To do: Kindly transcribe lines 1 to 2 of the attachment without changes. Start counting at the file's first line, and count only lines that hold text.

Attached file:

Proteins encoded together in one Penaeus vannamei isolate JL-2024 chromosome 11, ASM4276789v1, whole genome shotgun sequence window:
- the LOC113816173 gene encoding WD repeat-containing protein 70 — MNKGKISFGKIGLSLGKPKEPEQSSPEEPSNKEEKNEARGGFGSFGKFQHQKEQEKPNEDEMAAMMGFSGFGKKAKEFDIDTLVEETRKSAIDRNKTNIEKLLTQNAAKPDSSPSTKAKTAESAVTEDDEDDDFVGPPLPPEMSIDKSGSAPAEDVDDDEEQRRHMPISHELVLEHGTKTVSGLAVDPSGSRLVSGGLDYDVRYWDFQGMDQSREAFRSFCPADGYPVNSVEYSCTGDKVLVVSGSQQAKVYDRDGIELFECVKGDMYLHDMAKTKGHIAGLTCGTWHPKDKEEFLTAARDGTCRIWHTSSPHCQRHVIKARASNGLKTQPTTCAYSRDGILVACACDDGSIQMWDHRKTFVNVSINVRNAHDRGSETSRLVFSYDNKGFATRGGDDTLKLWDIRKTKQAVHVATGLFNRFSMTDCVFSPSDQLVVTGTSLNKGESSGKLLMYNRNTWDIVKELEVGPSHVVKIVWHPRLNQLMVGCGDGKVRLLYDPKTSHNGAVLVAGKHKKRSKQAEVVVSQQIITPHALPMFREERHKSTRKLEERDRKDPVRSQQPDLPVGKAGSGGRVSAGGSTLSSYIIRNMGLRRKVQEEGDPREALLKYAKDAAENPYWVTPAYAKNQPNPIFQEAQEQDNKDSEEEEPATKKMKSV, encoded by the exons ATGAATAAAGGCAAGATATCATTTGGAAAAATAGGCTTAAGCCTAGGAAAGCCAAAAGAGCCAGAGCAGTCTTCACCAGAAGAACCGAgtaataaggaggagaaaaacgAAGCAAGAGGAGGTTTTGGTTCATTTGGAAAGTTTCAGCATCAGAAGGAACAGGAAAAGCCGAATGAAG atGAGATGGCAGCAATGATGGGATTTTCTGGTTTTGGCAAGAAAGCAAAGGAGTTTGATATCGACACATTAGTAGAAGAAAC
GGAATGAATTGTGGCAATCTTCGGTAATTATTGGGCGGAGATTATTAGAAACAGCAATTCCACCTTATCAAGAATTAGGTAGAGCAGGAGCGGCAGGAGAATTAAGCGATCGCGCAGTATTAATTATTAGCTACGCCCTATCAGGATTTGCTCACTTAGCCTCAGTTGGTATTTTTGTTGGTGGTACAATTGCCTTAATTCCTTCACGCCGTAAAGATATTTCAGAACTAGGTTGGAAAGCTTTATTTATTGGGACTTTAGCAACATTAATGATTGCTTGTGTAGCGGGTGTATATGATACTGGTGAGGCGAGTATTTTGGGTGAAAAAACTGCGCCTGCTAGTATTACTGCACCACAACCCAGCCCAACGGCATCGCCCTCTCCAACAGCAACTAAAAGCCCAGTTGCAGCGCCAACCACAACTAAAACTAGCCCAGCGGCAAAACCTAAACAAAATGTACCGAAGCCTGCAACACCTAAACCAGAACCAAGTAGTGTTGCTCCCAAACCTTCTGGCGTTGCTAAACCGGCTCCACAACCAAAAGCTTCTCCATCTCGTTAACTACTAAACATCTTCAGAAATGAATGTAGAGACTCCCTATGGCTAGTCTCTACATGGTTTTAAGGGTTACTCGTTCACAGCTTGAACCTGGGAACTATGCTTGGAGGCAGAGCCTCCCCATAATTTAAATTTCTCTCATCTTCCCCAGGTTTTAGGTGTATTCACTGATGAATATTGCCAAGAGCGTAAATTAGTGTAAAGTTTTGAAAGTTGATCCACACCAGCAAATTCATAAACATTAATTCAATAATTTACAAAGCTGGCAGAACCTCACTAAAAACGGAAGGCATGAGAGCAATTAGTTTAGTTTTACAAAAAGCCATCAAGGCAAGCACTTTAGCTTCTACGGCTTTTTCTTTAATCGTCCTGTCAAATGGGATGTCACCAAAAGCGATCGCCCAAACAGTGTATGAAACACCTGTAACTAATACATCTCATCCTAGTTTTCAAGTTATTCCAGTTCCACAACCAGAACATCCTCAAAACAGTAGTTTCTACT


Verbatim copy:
Proteins encoded together in one Penaeus vannamei isolate JL-2024 chromosome 11, ASM4276789v1, whole genome shotgun sequence window:
- the LOC113816173 gene encoding WD repeat-containing protein 70 — MNKGKISFGKIGLSLGKPKEPEQSSPEEPSNKEEKNEARGGFGSFGKFQHQKEQEKPNEDEMAAMMGFSGFGKKAKEFDIDTLVEETRKSAIDRNKTNIEKLLTQNAAKPDSSPSTKAKTAESAVTEDDEDDDFVGPPLPPEMSIDKSGSAPAEDVDDDEEQRRHMPISHELVLEHGTKTVSGLAVDPSGSRLVSGGLDYDVRYWDFQGMDQSREAFRSFCPADGYPVNSVEYSCTGDKVLVVSGSQQAKVYDRDGIELFECVKGDMYLHDMAKTKGHIAGLTCGTWHPKDKEEFLTAARDGTCRIWHTSSPHCQRHVIKARASNGLKTQPTTCAYSRDGILVACACDDGSIQMWDHRKTFVNVSINVRNAHDRGSETSRLVFSYDNKGFATRGGDDTLKLWDIRKTKQAVHVATGLFNRFSMTDCVFSPSDQLVVTGTSLNKGESSGKLLMYNRNTWDIVKELEVGPSHVVKIVWHPRLNQLMVGCGDGKVRLLYDPKTSHNGAVLVAGKHKKRSKQAEVVVSQQIITPHALPMFREERHKSTRKLEERDRKDPVRSQQPDLPVGKAGSGGRVSAGGSTLSSYIIRNMGLRRKVQEEGDPREALLKYAKDAAENPYWVTPAYAKNQPNPIFQEAQEQDNKDSEEEEPATKKMKSV, encoded by the exons ATGAATAAAGGCAAGATATCATTTGGAAAAATAGGCTTAAGCCTAGGAAAGCCAAAAGAGCCAGAGCAGTCTTCACCAGAAGAACCGAgtaataaggaggagaaaaacgAAGCAAGAGGAGGTTTTGGTTCATTTGGAAAGTTTCAGCATCAGAAGGAACAGGAAAAGCCGAATGAAG atGAGATGGCAGCAATGATGGGATTTTCTGGTTTTGGCAAGAAAGCAAAGGAGTTTGATATCGACACATTAGTAGAAGAAAC